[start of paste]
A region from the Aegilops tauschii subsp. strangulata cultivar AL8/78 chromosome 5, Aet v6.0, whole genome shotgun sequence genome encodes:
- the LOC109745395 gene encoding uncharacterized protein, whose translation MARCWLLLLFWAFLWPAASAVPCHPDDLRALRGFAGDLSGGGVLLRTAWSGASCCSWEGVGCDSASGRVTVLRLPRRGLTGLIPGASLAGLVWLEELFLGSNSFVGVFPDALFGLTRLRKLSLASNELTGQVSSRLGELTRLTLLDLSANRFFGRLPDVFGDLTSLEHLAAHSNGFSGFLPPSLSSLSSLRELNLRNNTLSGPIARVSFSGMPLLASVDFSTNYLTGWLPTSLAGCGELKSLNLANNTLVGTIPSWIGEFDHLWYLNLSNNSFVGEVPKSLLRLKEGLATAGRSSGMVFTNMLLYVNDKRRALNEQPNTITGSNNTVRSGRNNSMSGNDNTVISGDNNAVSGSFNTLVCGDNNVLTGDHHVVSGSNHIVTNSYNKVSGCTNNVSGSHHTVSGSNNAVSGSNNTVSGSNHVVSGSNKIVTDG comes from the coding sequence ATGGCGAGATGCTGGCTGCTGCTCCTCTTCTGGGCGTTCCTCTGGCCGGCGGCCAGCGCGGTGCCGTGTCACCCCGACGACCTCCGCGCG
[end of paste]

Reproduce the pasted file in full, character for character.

A region from the Aegilops tauschii subsp. strangulata cultivar AL8/78 chromosome 5, Aet v6.0, whole genome shotgun sequence genome encodes:
- the LOC109745395 gene encoding uncharacterized protein, whose translation MARCWLLLLFWAFLWPAASAVPCHPDDLRALRGFAGDLSGGGVLLRTAWSGASCCSWEGVGCDSASGRVTVLRLPRRGLTGLIPGASLAGLVWLEELFLGSNSFVGVFPDALFGLTRLRKLSLASNELTGQVSSRLGELTRLTLLDLSANRFFGRLPDVFGDLTSLEHLAAHSNGFSGFLPPSLSSLSSLRELNLRNNTLSGPIARVSFSGMPLLASVDFSTNYLTGWLPTSLAGCGELKSLNLANNTLVGTIPSWIGEFDHLWYLNLSNNSFVGEVPKSLLRLKEGLATAGRSSGMVFTNMLLYVNDKRRALNEQPNTITGSNNTVRSGRNNSMSGNDNTVISGDNNAVSGSFNTLVCGDNNVLTGDHHVVSGSNHIVTNSYNKVSGCTNNVSGSHHTVSGSNNAVSGSNNTVSGSNHVVSGSNKIVTDG comes from the coding sequence ATGGCGAGATGCTGGCTGCTGCTCCTCTTCTGGGCGTTCCTCTGGCCGGCGGCCAGCGCGGTGCCGTGTCACCCCGACGACCTCCGCGCG